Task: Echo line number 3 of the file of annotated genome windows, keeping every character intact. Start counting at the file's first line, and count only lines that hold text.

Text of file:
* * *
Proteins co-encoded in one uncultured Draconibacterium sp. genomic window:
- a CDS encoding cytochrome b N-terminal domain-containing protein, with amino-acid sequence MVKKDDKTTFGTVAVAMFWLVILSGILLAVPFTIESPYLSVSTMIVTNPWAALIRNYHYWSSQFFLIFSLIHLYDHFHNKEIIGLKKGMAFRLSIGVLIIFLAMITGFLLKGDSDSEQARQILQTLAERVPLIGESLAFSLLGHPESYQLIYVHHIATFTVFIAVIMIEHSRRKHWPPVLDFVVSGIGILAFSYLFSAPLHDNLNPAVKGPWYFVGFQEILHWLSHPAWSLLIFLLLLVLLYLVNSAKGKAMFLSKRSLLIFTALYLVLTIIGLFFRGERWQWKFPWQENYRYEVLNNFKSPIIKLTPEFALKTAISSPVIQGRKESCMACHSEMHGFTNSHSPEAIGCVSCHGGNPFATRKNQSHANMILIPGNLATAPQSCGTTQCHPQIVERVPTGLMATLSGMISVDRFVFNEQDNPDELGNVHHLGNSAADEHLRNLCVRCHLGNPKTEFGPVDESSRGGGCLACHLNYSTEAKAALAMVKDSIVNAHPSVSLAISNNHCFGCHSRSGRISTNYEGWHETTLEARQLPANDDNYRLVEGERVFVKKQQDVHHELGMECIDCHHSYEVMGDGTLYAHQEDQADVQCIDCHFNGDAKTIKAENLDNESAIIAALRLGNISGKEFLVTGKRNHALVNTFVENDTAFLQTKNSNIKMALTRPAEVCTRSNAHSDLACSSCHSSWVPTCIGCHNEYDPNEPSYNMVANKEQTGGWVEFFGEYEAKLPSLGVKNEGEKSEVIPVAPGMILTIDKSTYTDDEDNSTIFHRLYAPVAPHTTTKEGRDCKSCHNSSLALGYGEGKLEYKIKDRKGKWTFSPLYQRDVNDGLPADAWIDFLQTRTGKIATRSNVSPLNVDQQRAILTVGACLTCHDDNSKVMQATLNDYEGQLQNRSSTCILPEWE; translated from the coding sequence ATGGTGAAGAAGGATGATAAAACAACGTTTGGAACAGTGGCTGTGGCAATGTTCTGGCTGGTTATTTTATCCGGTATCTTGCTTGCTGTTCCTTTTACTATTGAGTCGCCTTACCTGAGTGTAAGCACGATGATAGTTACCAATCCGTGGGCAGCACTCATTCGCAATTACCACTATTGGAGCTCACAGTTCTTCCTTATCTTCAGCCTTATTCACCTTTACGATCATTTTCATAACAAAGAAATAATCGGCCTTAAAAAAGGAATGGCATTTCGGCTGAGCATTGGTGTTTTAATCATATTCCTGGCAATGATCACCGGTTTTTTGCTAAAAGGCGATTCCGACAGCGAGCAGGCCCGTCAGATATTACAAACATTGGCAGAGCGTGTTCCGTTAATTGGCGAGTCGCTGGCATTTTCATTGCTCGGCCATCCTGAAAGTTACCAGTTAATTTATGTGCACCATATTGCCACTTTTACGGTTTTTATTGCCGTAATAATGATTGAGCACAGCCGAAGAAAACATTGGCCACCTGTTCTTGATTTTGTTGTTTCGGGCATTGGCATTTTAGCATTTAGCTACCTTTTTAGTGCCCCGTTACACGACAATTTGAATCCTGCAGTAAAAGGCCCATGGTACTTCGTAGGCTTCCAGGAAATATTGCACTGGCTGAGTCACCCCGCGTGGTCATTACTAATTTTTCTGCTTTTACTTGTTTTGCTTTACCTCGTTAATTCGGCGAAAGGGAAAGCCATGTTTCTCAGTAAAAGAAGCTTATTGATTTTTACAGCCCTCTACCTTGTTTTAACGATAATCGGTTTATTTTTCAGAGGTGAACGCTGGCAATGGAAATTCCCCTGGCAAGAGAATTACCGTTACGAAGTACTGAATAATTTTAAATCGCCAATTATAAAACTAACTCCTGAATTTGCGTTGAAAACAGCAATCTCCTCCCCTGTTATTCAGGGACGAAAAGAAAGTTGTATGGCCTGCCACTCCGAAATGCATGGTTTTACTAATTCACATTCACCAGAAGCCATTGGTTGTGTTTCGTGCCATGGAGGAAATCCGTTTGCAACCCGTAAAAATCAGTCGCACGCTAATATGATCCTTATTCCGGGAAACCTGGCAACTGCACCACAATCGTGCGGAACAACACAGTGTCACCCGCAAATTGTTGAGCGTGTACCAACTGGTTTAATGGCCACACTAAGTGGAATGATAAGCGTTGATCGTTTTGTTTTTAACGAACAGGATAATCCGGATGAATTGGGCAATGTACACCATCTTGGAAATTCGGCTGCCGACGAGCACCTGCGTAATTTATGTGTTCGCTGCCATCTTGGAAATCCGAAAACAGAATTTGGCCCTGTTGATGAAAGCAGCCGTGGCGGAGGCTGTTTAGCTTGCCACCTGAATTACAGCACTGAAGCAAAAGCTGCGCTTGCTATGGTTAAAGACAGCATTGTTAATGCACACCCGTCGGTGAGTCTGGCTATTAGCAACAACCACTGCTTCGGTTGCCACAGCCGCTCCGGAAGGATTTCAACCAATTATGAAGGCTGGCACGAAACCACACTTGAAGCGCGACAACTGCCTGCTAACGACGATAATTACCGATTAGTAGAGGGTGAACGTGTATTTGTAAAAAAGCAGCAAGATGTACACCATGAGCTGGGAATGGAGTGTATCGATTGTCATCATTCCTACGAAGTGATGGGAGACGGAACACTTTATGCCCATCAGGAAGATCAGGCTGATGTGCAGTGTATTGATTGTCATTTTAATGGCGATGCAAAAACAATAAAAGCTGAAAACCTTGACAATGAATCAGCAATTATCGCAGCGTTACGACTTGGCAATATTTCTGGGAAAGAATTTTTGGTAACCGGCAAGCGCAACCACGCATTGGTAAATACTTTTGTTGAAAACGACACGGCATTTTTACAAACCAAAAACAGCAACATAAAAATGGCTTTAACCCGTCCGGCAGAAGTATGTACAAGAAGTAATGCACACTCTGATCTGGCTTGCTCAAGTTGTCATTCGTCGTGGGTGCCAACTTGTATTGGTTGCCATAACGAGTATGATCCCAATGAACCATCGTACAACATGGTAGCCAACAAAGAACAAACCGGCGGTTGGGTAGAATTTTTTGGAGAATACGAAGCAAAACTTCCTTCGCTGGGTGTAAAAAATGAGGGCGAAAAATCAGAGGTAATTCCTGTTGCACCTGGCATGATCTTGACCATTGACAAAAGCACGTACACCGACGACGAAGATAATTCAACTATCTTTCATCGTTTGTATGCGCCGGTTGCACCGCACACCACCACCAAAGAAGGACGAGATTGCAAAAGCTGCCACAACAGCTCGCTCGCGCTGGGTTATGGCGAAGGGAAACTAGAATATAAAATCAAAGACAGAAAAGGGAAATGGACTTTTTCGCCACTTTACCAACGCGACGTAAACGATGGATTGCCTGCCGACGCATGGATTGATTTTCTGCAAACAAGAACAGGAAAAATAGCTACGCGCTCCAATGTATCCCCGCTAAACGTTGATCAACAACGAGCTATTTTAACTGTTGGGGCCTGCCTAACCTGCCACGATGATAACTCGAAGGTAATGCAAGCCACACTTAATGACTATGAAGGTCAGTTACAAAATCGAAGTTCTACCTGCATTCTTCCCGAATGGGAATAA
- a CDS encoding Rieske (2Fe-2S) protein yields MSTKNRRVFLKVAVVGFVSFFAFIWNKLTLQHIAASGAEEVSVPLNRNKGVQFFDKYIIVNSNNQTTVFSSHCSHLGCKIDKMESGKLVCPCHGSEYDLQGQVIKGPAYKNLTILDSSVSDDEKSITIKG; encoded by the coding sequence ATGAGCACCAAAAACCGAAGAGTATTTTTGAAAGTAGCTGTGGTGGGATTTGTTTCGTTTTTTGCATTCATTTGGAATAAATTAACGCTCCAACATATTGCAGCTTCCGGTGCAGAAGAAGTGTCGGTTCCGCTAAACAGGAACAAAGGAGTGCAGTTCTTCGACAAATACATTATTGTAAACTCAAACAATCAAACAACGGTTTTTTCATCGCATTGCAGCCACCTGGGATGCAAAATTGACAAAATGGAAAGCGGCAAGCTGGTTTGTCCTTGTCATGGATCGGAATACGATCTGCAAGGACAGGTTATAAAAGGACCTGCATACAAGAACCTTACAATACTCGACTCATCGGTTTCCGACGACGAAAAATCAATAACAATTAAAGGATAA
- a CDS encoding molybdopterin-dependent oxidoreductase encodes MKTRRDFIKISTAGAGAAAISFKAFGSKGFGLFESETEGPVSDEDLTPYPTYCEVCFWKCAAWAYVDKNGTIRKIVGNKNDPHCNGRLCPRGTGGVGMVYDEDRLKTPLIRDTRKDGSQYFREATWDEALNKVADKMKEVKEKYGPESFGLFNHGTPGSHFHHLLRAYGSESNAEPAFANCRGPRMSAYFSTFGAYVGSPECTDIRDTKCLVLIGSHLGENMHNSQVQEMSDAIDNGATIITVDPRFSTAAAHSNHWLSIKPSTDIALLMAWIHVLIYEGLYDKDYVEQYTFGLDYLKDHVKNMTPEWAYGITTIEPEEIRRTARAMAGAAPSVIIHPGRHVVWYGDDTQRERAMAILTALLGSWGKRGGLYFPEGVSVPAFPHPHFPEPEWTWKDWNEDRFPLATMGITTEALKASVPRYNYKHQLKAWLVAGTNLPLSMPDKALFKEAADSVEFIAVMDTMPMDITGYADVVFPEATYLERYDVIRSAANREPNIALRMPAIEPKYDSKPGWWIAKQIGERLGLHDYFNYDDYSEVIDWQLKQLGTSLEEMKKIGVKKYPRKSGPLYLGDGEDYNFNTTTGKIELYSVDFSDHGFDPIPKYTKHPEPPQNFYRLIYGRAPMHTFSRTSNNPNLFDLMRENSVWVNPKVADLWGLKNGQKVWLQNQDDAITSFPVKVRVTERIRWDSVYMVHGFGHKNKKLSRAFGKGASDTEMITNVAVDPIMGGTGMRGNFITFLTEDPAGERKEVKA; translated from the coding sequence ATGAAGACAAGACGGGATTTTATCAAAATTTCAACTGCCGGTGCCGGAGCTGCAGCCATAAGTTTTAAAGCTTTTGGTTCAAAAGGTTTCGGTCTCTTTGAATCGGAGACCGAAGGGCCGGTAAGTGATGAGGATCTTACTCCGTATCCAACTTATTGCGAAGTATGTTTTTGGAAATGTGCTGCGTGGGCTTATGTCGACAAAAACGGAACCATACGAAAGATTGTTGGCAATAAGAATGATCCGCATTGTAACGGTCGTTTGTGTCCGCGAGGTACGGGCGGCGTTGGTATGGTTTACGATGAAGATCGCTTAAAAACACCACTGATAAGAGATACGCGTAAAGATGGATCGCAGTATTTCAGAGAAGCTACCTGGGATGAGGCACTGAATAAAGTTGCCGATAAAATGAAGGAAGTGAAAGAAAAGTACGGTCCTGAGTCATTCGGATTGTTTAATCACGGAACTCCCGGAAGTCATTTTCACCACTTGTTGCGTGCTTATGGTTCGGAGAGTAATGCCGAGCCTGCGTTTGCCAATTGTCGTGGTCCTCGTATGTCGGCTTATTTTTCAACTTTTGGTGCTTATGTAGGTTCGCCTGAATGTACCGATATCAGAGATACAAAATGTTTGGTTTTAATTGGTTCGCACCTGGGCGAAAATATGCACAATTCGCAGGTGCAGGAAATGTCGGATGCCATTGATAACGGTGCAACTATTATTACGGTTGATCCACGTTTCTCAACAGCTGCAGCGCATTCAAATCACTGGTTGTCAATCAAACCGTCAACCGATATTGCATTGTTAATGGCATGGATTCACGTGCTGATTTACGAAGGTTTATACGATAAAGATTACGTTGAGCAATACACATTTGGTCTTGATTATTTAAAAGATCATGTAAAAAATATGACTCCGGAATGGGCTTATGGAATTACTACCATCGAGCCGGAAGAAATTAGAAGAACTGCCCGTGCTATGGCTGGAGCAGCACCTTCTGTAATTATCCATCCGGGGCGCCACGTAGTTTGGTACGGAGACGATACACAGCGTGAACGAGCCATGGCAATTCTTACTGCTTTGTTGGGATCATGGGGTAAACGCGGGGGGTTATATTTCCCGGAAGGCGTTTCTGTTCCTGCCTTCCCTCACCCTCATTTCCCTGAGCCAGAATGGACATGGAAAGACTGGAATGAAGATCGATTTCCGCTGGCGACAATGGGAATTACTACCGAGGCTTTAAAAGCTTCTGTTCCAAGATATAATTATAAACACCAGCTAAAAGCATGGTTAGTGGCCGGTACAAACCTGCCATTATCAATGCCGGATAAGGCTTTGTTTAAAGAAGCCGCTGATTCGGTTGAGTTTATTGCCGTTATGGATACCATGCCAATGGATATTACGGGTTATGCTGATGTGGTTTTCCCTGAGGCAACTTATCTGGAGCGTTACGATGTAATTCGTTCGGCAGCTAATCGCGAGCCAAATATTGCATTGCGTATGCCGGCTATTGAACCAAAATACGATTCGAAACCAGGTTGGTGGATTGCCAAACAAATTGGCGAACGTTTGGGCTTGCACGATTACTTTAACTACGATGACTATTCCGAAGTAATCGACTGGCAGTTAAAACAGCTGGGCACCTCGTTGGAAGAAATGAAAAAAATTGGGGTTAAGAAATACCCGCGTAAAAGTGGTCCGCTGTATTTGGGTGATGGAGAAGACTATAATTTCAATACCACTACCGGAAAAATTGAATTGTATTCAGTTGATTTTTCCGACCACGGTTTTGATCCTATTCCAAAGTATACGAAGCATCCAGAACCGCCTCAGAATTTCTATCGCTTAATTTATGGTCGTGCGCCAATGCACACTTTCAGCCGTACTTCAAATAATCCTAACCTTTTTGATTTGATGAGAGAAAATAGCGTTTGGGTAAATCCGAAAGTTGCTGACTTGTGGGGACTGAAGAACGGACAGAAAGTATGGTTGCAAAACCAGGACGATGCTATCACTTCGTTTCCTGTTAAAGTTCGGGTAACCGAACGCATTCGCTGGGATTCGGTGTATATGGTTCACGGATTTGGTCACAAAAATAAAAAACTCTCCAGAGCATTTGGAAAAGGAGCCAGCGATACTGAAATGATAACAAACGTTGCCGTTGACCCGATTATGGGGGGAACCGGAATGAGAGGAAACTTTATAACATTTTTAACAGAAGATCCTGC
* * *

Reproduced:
- a CDS encoding Rieske (2Fe-2S) protein yields MSTKNRRVFLKVAVVGFVSFFAFIWNKLTLQHIAASGAEEVSVPLNRNKGVQFFDKYIIVNSNNQTTVFSSHCSHLGCKIDKMESGKLVCPCHGSEYDLQGQVIKGPAYKNLTILDSSVSDDEKSITIKG; encoded by the coding sequence ATGAGCACCAAAAACCGAAGAGTATTTTTGAAAGTAGCTGTGGTGGGATTTGTTTCGTTTTTTGCATTCATTTGGAATAAATTAACGCTCCAACATATTGCAGCTTCCGGTGCAGAAGAAGTGTCGGTTCCGCTAAACAGGAACAAAGGAGTGCAGTTCTTCGACAAATACATTATTGTAAACTCAAACAATCAAACAACGGTTTTTTCATCGCATTGCAGCCACCTGGGATGCAAAATTGACAAAATGGAAAGCGGCAAGCTGGTTTGTCCTTGTCATGGATCGGAATACGATCTGCAAGGACAGGTTATAAAAGGACCTGCATACAAGAACCTTACAATACTCGACTCATCGGTTTCCGACGACGAAAAATCAATAACAATTAAAGGATAA